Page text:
It's no surprise that the tastes and smells of certain foods trigger strong memories. But have you ever considered using those memories as a starting point for your own poetry, fiction, or short story? Local author Jules Nyquist (her latest chapbook, Appetites: Poems on Food, Drink, Sex, tells you she's got some experience in this area) will guide students as they use food as a starting point when digging into the writing process as part of the Minnesota Landscape Arboretum's upcoming "Food As Metaphor: Writing Inspirations from Food" class. We talked with Nyquist to find out more about the class.
1. Describe your upcoming class, ""Food As Metaphor: Writing Inspirations from Food." In "Food as Metaphor" we look at everything about food and how it affects our lives because food permeates everything. It's not a class about food writing, but more of the creative writing and writing inspirations and how your memories are associated with food.
2. What sort of food-related writing exercises do you do? One example would be an exercise where we write about a favorite childhood food and what memories are associated with that (mine is macaroni and cheese). You can use the food as a starting point to write about what your family was like, what your childhood was like--it spurs memories. Holidays are really big too, and the kinds of foods associated with different traditions.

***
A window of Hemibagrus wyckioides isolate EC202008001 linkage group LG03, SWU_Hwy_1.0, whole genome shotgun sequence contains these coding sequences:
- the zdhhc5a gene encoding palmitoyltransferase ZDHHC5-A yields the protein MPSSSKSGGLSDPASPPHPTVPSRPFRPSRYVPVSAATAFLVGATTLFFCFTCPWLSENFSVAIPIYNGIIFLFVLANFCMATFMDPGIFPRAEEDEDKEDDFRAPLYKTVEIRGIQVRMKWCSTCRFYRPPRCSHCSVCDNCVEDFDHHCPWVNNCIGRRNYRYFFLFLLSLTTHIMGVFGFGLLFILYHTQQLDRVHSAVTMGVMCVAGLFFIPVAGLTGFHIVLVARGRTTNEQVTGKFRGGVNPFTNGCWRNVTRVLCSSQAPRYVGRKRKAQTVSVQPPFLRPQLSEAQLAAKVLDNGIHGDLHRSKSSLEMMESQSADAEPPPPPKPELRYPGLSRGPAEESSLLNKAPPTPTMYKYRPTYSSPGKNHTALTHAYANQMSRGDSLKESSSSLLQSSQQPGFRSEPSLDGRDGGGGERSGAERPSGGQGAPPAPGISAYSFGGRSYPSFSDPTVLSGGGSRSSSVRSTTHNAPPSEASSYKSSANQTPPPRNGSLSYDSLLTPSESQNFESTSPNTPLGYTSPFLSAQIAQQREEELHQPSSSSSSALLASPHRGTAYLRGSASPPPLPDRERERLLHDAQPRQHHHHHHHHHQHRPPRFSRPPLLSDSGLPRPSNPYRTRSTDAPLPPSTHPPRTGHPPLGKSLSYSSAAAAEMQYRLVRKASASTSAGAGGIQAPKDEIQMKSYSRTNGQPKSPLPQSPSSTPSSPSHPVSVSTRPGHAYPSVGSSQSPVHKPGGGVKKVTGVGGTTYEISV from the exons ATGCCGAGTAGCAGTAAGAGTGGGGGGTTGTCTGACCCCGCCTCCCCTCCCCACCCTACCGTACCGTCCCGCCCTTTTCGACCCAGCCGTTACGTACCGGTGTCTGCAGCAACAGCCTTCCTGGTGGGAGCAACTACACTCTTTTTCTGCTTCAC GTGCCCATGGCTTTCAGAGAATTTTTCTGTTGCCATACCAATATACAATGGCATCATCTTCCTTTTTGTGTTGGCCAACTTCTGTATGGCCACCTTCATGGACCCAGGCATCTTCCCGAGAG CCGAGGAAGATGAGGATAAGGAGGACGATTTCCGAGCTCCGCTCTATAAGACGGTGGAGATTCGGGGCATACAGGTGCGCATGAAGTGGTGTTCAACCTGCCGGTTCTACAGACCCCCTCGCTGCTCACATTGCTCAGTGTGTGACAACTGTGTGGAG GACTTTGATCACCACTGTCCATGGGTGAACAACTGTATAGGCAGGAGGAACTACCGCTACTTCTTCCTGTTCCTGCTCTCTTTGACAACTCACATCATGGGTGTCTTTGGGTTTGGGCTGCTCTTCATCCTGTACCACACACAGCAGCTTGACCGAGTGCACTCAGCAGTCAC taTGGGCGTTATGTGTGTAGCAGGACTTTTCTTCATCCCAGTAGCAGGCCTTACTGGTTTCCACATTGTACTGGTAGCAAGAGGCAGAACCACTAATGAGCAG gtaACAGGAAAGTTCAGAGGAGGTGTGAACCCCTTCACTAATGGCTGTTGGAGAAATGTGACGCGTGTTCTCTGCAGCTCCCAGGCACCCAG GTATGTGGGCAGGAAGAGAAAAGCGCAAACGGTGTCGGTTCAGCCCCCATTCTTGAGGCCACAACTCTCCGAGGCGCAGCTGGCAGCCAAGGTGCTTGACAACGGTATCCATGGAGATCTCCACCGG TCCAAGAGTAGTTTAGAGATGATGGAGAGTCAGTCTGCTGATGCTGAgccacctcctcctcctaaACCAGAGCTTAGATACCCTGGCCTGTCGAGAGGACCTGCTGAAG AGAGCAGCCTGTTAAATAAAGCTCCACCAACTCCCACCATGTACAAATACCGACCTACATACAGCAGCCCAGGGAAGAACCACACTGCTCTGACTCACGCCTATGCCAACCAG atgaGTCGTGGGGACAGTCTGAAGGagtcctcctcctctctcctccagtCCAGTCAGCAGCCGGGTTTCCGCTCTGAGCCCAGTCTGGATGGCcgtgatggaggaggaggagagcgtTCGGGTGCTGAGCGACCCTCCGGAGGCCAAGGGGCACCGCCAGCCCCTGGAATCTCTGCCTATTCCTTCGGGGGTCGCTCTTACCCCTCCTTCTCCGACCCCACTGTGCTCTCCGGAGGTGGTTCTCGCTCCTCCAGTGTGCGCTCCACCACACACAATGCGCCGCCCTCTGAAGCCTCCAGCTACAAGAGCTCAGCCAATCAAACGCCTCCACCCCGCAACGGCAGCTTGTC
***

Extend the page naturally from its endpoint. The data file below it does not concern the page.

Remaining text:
3. How did you come up with the idea of a class that uses food as inspiration? When I was working at the Loft Literary Center back in 2000 I did a lot of reading on food and was interested in it, so it seemed like a good idea for a class. It grew from there, and every time I taught the class I was adding different things. Now I have a reading list to give to people, and I keep gathering more info.
4. Which foods inspire you? My family is Swedish, so putting those foods back into my life as part of holiday traditions is inspiring to me. My family never did those traditions growing up, so I'm trying to work in some of those foods like rice pudding or herring, it gives me a good feeling to do that. It also helps to try the local foods when you're traveling because the food tells you a lot about a culture if you are open to trying it.
5. Your latest book of poetry revolves around food. Coincidence? With a lot of my poems I saw that the common theme running through them was food and appetites, so I arranged the chapbook by breakfast, lunch, and dinner, and it really seemed to fit together well. It shows how food permeates our lives that way.
"Food as Metaphor" meets Thursdays, March 10, 17, and 24 from 6:30 to 9 p.m. in the Learning Center at the Minnesota Landscape Arboretum. The course is $80 for Arboretum members and $90 for nonmembers and is structured for all levels of writers. For more information, call 952.443.1422 or register online at www.arboretum.umn.edu/learn.aspx.